It will also mean a real challenge to environmental racism particularly, and white supremacy more generally, because it’s racism that has enabled the South to become a dumping ground for toxic waste, and has kept a political regime in power that allows extraction, pollution, and deregulation. As the Movement for Black Lives continues to grow, the Assembly brings forward new issues of concern for Black communities and the movement for racial justice. We need communities without police violence and poverty, but we also need communities where we can drink the water and breathe the air—indeed, communities where we can live on the land at all.

“The Jackson Peoples’ Movement Assembly was a place for movement leaders to come up with a regional action plan for how we actually get to a Just Transition that centers pro-Blackness, LGBTQ issues, and indigenous folks. We discussed the problems we face, developed a vision and created action steps to bring that vision into fruition,” said Cazembe Jackson, an Atlanta-based home care worker organizer.

We’ve got to stop climate change—and the consequences it creates and exacerbates, like poverty and racist, sexist violence; our health and lives depend on it.[3]

The Movement for Black Lives

The Black Lives Matter "Movement for Black Lives" conference was held in Cleveland Ohio, July 24-26, 2015.

Free From Fear: Dangerous Homosexuals Building Power in Da' South to address profiling and the municipal court, Bri Carter, Brinn Frazier, Southerners On New Ground: Mary Hooks, Cazembe Jackson, Mickey Jordan, Serena Sebring, Eshe Shakur, Tiffany Smith, Dean Stead, Kiesha Webb, Rebecca Wooten.[4]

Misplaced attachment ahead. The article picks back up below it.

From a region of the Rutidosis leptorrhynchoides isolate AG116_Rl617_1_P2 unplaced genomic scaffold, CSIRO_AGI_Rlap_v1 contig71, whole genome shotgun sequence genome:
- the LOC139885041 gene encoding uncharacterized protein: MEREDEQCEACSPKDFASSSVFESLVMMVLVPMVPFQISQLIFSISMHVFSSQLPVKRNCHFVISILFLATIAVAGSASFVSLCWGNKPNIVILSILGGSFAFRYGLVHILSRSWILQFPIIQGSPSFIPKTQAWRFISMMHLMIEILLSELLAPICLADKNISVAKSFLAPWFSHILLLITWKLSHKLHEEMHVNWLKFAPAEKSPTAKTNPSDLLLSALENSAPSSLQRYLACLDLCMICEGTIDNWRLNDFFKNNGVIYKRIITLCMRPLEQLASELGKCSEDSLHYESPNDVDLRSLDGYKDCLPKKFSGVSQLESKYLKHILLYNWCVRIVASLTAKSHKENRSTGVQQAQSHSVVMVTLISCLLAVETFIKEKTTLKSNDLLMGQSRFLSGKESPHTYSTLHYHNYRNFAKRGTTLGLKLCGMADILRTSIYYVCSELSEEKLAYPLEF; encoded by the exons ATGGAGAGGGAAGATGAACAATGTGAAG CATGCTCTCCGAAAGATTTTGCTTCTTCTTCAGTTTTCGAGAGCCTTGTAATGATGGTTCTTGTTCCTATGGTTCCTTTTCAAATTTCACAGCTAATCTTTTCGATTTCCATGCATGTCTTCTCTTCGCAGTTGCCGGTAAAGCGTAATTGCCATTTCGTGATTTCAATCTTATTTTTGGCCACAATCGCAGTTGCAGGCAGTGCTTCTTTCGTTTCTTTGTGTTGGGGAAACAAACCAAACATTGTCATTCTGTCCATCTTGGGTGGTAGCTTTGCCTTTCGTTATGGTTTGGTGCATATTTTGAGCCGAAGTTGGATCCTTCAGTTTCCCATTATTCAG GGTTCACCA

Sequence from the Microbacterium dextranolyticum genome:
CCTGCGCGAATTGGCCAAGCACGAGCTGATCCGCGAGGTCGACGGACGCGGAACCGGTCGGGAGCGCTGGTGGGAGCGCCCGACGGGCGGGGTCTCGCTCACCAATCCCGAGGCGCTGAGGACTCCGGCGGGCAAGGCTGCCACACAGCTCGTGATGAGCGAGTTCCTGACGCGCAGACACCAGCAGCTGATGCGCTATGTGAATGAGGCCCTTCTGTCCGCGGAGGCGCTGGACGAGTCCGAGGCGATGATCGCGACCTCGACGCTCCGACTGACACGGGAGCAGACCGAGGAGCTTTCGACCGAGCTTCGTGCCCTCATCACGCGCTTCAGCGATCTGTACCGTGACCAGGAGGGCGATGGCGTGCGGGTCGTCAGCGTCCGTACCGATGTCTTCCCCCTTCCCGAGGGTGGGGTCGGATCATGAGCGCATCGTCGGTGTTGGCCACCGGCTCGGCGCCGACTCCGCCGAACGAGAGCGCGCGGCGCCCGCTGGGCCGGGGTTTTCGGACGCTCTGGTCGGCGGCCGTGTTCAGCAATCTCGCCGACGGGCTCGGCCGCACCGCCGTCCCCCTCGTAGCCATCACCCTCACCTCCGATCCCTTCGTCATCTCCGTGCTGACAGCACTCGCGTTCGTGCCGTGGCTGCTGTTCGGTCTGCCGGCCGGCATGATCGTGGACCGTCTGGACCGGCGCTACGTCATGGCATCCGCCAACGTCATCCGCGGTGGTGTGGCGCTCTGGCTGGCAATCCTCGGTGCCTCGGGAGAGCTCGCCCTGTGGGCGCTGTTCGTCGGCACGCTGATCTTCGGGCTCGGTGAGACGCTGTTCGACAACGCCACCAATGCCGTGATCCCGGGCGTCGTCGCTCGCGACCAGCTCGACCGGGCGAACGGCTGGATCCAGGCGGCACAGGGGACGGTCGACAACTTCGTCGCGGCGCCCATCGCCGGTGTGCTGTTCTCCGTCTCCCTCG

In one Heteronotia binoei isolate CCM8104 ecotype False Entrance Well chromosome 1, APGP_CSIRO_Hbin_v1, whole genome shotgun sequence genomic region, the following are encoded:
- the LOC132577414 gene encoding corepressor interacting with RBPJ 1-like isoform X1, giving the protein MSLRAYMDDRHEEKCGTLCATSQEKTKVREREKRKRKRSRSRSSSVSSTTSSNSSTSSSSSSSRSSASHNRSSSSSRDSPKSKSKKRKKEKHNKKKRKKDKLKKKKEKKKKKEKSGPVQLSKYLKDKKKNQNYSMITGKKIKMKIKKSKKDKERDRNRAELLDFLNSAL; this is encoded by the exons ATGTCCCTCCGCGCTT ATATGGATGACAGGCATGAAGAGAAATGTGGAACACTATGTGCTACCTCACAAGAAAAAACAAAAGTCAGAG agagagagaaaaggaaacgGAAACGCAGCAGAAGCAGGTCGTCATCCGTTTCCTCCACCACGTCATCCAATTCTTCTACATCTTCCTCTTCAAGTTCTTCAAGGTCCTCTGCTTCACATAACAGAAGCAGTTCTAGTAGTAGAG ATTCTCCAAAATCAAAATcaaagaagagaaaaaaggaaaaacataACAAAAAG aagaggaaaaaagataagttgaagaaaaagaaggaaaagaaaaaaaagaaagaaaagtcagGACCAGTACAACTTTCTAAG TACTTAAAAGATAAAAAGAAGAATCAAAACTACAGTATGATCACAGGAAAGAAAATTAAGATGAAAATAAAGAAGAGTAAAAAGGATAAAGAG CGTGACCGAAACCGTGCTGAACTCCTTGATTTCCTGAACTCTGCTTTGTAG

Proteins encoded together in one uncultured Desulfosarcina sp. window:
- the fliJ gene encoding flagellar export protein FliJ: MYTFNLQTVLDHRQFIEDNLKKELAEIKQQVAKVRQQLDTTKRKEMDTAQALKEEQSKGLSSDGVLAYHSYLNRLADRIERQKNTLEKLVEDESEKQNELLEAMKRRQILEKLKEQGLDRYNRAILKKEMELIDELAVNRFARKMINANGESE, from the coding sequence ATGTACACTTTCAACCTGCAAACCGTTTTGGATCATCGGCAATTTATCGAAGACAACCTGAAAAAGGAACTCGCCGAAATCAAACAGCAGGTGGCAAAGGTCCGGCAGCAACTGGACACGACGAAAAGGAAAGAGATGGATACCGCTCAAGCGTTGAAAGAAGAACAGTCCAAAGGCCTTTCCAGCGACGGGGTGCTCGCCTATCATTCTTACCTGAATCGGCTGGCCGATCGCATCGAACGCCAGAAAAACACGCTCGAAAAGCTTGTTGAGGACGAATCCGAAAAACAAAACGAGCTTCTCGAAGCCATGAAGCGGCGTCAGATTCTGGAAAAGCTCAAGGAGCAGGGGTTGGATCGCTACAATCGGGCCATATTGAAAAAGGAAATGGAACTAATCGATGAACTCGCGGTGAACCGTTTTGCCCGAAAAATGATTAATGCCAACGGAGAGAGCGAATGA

"Organize the South"

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In February 2016, Jeffrey Lichtenstein with Mary Jo Connelly and Cazembe Jackson Jasmine Wallace, Thomas Wayne Walker, Karly Safar, Dennis O'Neil, Anjie Martian-Princess were selling an "Organize the South" poster on the Freedom Road Socialist Organization Facebook page.

"Comrade" Cazembe

The Freedom Road Socialist Organization website described Cazembe Jackson as a "comrade";[5]

We will continue to fight the New Confederacy and to unite with the forces of love and liberation. We are building a revolutionary movement that can reach the gay club standard that comrade Cazembe described in his article, Pulse: Lessons from the Gay Club toward Collective Liberation: “We saw each other for who we really were, we loved each other and validated each other.” And we are turning that love into collective action, as revolutionaries always have.

Maoist

July 26, 2016

Cazembe Jackson is a self-identified Maoist.

UK trip

When Black Lives Matter's Director of Communications, Shanelle Matthews, asked Cazembe Jackson if he could go to the UK for a week to speak about how BLM is organizing in the States, "I felt extremely honored and apprehensive. My passport said male for the gender, but I hadn’t had top surgery. I didn’t think I would “pass” and cis gender (non trans). I was scared of being the recipient of transphobia without my community there to protect me."

I also got to pick a person to come with me, and I chose Prentis Hemphill, #BLM’s Director of Healing Justice. They were the BEST travel companion.

National Union of Students (NUS), the group that brought Jackson to London, invited him to represent Black Lives Matter and the Movement for Black Lives on a panel titled, “Trump, Brexit and Beyond.”. Jackson focused on how Trump came to power in the US, "and spoke about the strategy the New Confederacy implemented in building a racist, xenophobic, homophobic, sexist, and capitalist electoral college that elected Trump, even when he failed to win the popular vote. I also spoke about the dangers of having a movement that focuses solely on resisting Trump’s administration".